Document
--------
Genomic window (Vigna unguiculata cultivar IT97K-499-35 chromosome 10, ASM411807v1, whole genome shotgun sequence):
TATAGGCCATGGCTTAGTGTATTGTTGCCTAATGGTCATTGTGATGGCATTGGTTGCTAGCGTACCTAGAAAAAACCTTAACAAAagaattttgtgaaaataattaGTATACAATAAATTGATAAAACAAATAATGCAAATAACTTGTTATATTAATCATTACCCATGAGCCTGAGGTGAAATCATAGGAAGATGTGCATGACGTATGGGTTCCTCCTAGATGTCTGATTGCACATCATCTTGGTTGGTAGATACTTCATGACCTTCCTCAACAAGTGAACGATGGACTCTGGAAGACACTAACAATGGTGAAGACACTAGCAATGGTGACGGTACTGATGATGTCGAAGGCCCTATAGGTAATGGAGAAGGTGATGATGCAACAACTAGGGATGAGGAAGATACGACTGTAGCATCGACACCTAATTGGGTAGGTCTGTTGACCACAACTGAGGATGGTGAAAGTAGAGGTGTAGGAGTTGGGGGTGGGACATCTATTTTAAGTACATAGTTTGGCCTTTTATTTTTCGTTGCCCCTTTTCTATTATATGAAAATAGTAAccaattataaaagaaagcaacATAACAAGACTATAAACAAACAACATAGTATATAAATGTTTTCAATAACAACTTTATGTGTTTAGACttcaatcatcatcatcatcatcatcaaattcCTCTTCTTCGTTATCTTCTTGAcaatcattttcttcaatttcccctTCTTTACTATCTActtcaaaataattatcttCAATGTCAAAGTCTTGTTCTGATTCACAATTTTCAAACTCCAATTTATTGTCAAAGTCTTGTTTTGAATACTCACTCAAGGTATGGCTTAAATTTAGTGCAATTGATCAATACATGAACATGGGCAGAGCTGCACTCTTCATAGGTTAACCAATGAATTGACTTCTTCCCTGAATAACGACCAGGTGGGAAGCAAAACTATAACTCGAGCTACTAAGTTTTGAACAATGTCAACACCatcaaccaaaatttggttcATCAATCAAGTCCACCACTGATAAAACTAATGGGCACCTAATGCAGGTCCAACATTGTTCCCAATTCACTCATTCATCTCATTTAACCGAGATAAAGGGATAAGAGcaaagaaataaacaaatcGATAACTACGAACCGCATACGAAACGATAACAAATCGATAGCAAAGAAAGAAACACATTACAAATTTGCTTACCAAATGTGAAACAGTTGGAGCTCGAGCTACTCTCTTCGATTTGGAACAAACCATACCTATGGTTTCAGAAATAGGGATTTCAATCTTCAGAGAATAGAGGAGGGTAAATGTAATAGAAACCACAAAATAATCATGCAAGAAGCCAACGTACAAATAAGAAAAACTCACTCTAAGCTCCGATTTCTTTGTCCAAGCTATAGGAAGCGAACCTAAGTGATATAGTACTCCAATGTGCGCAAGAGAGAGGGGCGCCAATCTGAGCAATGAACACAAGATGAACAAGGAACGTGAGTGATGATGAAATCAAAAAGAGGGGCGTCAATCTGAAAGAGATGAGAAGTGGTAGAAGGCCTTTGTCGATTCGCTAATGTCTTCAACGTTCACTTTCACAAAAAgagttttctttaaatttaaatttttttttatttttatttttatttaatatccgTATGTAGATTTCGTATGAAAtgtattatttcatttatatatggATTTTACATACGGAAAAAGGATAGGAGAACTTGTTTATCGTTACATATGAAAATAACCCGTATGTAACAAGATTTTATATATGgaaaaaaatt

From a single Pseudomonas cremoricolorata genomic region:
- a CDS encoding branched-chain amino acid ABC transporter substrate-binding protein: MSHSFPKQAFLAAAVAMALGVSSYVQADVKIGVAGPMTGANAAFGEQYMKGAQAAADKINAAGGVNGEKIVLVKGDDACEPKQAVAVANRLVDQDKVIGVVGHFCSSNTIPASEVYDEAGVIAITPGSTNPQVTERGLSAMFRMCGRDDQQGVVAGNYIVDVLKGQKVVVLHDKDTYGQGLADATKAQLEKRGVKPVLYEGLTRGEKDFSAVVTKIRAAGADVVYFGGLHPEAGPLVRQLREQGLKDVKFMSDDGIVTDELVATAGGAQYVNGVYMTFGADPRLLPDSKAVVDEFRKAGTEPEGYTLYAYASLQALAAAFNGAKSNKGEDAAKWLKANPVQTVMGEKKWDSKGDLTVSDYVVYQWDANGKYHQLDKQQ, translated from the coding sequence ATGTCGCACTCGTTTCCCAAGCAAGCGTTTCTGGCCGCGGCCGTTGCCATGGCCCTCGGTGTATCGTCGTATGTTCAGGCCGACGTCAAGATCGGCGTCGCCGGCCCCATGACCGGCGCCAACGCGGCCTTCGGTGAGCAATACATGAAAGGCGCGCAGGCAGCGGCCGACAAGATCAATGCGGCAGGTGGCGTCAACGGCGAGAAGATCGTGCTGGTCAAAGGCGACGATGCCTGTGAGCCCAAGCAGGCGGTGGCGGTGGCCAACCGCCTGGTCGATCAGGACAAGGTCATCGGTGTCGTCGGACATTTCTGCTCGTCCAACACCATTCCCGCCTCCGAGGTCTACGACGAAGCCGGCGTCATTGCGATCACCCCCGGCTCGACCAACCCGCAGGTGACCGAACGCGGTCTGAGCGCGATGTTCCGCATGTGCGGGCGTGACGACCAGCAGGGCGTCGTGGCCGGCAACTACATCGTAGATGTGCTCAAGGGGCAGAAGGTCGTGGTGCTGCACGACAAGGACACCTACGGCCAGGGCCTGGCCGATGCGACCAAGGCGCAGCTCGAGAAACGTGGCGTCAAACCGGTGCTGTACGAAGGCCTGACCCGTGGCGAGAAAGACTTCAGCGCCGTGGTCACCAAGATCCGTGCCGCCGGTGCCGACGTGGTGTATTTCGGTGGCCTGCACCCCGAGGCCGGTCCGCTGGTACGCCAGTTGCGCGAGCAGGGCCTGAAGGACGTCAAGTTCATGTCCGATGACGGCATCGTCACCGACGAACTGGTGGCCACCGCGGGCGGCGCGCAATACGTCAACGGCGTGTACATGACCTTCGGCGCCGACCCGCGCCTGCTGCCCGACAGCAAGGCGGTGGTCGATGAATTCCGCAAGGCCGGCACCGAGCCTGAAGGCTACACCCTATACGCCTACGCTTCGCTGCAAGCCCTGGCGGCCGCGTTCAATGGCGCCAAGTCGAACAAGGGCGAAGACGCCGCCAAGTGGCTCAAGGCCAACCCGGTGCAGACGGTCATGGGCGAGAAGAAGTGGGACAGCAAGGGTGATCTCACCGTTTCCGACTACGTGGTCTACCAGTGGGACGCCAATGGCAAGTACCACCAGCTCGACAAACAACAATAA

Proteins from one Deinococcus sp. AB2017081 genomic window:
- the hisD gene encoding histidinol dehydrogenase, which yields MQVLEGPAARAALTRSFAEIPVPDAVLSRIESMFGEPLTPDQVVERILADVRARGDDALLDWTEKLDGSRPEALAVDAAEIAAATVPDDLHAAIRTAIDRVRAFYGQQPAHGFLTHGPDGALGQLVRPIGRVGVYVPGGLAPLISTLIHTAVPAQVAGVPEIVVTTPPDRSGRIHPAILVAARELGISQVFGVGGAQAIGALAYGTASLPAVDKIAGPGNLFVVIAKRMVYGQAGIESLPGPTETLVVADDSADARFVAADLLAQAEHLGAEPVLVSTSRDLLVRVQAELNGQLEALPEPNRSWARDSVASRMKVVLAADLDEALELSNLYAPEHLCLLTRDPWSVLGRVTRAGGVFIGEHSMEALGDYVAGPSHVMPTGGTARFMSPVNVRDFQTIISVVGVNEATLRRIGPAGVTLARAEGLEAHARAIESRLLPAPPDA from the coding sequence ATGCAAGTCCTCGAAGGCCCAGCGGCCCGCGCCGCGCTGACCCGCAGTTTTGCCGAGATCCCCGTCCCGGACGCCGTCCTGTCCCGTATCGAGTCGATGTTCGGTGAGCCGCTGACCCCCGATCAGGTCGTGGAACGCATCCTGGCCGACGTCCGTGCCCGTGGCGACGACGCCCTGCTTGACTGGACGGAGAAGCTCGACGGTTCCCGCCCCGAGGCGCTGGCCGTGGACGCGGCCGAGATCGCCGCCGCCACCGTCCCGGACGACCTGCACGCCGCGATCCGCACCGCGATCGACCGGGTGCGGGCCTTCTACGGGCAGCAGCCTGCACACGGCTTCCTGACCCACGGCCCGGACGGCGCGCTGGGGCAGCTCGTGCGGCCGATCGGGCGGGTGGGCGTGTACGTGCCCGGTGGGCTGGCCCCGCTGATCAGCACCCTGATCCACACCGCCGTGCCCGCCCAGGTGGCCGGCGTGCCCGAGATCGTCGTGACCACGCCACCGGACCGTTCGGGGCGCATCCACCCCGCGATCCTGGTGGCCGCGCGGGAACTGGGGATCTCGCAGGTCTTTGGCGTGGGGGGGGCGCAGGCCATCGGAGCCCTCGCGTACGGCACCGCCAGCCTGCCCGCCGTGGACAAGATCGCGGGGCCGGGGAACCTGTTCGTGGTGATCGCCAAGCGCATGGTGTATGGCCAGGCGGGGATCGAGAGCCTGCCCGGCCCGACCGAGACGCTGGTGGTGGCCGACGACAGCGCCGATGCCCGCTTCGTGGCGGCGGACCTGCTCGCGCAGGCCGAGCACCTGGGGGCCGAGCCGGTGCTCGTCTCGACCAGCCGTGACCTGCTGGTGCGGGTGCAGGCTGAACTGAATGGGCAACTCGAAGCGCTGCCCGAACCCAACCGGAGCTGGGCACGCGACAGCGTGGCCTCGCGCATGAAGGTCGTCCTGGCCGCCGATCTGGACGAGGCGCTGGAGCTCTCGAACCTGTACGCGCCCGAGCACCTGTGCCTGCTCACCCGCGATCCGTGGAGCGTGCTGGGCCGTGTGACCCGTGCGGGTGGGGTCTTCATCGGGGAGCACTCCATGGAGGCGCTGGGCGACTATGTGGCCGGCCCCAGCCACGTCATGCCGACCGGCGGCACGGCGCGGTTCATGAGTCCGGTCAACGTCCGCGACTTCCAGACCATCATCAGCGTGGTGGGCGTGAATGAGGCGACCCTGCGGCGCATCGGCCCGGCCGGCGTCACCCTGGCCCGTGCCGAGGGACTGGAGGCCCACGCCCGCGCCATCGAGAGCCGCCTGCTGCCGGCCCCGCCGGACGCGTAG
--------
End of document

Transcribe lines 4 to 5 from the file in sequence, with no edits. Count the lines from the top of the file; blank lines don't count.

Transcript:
- a CDS encoding branched-chain amino acid ABC transporter substrate-binding protein: MSHSFPKQAFLAAAVAMALGVSSYVQADVKIGVAGPMTGANAAFGEQYMKGAQAAADKINAAGGVNGEKIVLVKGDDACEPKQAVAVANRLVDQDKVIGVVGHFCSSNTIPASEVYDEAGVIAITPGSTNPQVTERGLSAMFRMCGRDDQQGVVAGNYIVDVLKGQKVVVLHDKDTYGQGLADATKAQLEKRGVKPVLYEGLTRGEKDFSAVVTKIRAAGADVVYFGGLHPEAGPLVRQLREQGLKDVKFMSDDGIVTDELVATAGGAQYVNGVYMTFGADPRLLPDSKAVVDEFRKAGTEPEGYTLYAYASLQALAAAFNGAKSNKGEDAAKWLKANPVQTVMGEKKWDSKGDLTVSDYVVYQWDANGKYHQLDKQQ, translated from the coding sequence ATGTCGCACTCGTTTCCCAAGCAAGCGTTTCTGGCCGCGGCCGTTGCCATGGCCCTCGGTGTATCGTCGTATGTTCAGGCCGACGTCAAGATCGGCGTCGCCGGCCCCATGACCGGCGCCAACGCGGCCTTCGGTGAGCAATACATGAAAGGCGCGCAGGCAGCGGCCGACAAGATCAATGCGGCAGGTGGCGTCAACGGCGAGAAGATCGTGCTGGTCAAAGGCGACGATGCCTGTGAGCCCAAGCAGGCGGTGGCGGTGGCCAACCGCCTGGTCGATCAGGACAAGGTCATCGGTGTCGTCGGACATTTCTGCTCGTCCAACACCATTCCCGCCTCCGAGGTCTACGACGAAGCCGGCGTCATTGCGATCACCCCCGGCTCGACCAACCCGCAGGTGACCGAACGCGGTCTGAGCGCGATGTTCCGCATGTGCGGGCGTGACGACCAGCAGGGCGTCGTGGCCGGCAACTACATCGTAGATGTGCTCAAGGGGCAGAAGGTCGTGGTGCTGCACGACAAGGACACCTACGGCCAGGGCCTGGCCGATGCGACCAAGGCGCAGCTCGAGAAACGTGGCGTCAAACCGGTGCTGTACGAAGGCCTGACCCGTGGCGAGAAAGACTTCAGCGCCGTGGTCACCAAGATCCGTGCCGCCGGTGCCGACGTGGTGTATTTCGGTGGCCTGCACCCCGAGGCCGGTCCGCTGGTACGCCAGTTGCGCGAGCAGGGCCTGAAGGACGTCAAGTTCATGTCCGATGACGGCATCGTCACCGACGAACTGGTGGCCACCGCGGGCGGCGCGCAATACGTCAACGGCGTGTACATGACCTTCGGCGCCGACCCGCGCCTGCTGCCCGACAGCAAGGCGGTGGTCGATGAATTCCGCAAGGCCGGCACCGAGCCTGAAGGCTACACCCTATACGCCTACGCTTCGCTGCAAGCCCTGGCGGCCGCGTTCAATGGCGCCAAGTCGAACAAGGGCGAAGACGCCGCCAAGTGGCTCAAGGCCAACCCGGTGCAGACGGTCATGGGCGAGAAGAAGTGGGACAGCAAGGGTGATCTCACCGTTTCCGACTACGTGGTCTACCAGTGGGACGCCAATGGCAAGTACCACCAGCTCGACAAACAACAATAA

Proteins from one Deinococcus sp. AB2017081 genomic window: